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The BBC's Caroline Gluck
"Kwangju was the army's chosen battleground"
 real 28k

Wednesday, 17 May, 2000, 11:44 GMT 12:44 UK
Koreans mourn Kwangju massacre
Massacre victim
Hundreds were killed
By Caroline Gluck in Kwangju

Hundreds of families in South Korea have joined ceremonies in the city of Kwangju, in memory of relatives gunned down by government troops during a pro-democracy rally in 1980.

The government says more than 200 people were killed in what became known as the Kwangju uprising, which began on 18 May 1980.

The families say the figure was far higher as scores of people went missing and today their fate is still unknown.
Kwangju massacre
Residents rose up against the army

The Kwangju uprising was a pivotal moment in South Korea's struggle for democracy.

Protests against military rule were held across the country but Kwangju, in the south-west, was the army's chosen battleground.

It was the home province of the prominent dissident, Kim Dae-Jung, today South Korea's president.

Protests

What started off as a largely student-led protest eventually became city-wide as residents rose up against the army's brutality, many arming themselves.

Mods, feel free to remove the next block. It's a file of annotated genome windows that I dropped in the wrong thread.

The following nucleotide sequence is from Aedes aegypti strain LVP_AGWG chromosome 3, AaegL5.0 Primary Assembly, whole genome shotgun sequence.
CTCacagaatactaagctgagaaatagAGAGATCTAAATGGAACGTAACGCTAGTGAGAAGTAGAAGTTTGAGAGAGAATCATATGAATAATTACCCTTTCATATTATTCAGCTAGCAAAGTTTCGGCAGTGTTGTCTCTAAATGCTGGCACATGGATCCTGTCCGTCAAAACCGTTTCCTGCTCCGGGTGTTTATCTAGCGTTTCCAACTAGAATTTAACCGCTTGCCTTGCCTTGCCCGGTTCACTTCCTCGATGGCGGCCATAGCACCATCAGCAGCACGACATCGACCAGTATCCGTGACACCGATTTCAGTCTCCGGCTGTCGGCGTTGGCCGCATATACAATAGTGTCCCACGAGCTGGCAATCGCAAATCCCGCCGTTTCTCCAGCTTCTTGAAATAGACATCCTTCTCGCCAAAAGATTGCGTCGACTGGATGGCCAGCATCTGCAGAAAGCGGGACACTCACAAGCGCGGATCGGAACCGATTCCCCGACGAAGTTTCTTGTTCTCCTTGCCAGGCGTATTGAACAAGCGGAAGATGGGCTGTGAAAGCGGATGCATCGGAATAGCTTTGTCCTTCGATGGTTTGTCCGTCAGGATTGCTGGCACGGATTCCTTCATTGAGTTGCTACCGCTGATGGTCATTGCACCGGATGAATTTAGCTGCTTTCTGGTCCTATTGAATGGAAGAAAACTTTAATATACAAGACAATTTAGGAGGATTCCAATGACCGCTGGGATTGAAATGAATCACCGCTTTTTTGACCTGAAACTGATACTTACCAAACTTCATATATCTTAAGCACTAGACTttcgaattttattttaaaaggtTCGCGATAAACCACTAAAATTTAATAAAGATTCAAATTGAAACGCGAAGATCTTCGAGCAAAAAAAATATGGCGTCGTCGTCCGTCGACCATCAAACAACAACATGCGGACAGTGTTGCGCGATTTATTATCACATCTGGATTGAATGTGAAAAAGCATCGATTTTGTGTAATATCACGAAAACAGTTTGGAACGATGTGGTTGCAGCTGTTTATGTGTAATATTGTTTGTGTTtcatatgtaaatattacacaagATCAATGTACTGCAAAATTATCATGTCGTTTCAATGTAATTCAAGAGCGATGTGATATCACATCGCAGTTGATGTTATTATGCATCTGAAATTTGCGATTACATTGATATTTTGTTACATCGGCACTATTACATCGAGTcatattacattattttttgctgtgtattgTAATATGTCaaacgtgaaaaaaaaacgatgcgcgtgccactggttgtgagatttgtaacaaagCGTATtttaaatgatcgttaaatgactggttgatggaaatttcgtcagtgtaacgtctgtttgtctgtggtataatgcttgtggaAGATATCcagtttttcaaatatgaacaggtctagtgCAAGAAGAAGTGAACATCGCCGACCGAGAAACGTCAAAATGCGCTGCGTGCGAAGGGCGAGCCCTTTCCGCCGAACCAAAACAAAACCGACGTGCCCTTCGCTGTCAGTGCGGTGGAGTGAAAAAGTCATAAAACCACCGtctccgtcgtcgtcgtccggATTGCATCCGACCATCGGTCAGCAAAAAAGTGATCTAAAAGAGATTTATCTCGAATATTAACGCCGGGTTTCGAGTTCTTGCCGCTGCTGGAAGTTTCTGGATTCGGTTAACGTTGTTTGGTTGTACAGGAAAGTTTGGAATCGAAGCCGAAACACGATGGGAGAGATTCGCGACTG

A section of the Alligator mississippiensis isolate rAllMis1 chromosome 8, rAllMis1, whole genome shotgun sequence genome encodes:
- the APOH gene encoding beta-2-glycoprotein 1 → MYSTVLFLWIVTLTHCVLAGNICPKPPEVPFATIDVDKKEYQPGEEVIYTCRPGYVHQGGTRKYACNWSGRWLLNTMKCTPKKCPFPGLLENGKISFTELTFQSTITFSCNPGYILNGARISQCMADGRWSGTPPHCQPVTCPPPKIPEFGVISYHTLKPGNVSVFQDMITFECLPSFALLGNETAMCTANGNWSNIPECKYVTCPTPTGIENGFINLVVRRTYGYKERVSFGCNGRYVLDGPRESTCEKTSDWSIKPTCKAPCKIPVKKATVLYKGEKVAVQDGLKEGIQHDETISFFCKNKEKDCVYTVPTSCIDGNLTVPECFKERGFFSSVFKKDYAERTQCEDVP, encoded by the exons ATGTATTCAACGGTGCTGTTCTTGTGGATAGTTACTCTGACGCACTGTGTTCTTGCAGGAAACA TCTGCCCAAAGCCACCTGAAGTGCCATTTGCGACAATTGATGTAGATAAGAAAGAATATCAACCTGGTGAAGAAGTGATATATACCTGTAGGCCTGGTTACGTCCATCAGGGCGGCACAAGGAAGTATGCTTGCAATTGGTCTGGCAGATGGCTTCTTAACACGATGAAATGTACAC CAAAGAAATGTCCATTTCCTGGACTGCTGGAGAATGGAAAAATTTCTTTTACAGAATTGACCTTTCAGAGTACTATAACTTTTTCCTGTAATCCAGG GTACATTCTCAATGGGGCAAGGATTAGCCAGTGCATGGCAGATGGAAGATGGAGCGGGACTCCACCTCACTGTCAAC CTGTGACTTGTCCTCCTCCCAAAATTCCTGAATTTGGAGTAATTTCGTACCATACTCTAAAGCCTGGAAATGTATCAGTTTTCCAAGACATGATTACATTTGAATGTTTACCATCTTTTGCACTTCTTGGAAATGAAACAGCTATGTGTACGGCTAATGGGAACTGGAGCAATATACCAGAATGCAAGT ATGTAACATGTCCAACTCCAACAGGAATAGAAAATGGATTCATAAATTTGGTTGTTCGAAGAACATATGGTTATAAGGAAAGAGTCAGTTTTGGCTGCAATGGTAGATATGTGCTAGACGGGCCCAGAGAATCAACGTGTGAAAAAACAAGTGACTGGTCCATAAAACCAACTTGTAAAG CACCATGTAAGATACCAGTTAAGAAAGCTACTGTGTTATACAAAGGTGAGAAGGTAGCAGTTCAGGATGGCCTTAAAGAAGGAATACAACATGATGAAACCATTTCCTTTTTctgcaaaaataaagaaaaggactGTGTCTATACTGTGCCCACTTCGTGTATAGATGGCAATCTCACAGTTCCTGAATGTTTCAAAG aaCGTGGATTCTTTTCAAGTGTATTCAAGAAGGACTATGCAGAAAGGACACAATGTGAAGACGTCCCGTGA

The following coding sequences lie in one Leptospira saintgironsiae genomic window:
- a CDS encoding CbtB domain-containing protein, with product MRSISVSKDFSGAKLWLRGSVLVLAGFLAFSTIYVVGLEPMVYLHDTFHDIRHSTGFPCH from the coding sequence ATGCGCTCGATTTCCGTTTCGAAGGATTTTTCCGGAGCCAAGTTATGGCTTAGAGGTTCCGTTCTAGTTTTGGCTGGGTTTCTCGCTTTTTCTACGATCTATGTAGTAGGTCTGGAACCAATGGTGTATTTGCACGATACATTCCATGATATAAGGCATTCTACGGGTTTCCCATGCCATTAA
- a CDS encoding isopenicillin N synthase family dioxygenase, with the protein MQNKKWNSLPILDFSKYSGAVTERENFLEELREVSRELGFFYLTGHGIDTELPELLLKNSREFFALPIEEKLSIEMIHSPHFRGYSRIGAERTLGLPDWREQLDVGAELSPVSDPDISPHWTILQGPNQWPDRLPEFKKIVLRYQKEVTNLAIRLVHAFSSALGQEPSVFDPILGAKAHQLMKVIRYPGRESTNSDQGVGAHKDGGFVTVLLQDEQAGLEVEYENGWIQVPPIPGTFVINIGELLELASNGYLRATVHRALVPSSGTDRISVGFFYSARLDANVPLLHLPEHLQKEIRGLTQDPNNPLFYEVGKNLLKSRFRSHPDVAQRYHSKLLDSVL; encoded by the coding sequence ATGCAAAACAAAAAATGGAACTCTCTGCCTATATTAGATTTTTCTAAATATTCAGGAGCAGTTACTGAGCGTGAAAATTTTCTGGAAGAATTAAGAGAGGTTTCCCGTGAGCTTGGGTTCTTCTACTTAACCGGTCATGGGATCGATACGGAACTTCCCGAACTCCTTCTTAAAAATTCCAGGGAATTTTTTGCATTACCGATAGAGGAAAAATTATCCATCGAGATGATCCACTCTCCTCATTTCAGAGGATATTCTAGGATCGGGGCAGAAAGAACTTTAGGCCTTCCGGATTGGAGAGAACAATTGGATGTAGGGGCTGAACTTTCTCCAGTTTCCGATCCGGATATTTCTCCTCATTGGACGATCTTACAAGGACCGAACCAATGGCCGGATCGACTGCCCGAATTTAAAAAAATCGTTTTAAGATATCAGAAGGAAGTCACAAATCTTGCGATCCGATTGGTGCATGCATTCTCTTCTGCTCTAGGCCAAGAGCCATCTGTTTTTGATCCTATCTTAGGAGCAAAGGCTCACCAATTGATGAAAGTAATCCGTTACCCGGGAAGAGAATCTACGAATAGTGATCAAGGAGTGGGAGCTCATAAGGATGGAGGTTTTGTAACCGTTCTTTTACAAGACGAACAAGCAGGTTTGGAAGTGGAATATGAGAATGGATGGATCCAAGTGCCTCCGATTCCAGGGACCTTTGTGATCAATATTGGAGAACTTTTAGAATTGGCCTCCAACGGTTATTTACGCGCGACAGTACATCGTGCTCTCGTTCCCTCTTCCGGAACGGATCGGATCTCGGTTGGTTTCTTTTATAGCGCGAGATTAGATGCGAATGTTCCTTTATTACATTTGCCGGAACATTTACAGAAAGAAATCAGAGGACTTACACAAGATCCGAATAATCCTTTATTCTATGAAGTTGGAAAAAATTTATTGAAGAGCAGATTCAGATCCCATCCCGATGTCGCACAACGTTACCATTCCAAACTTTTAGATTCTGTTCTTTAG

mourner at graveside
A woman mourns for the dead

The uprising was eventually crushed by troops, among them members of the elite special forces.

The military-led government justified its action by calling the protesters mob rioters and North Korean Communist sympathisers.

Jailed

More than a decade later, under a civilian government, those leaders, including two former presidents, were handed lengthy jail terms for their role in the massacre. They were later given special pardon.
President Kim Dae-Jung
President Kim Dae-Jung was once a prominent dissident

Today the protesters are recognised for their role in fighting for justice but in Kwangju many feel there are still questions which need to be answered, including the exact death toll and who gave the orders for the killings.

Others believe the only way to uncover the truth is to hold a South African-style truth and reconciliation commission which would allow those involved to give testimony without the threat of prosecution.

That, they say, would help heal the psychological scars from the event still present in Korean society.

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17 May 00 | Asia-Pacific
Flashback: The Kwangju massacre
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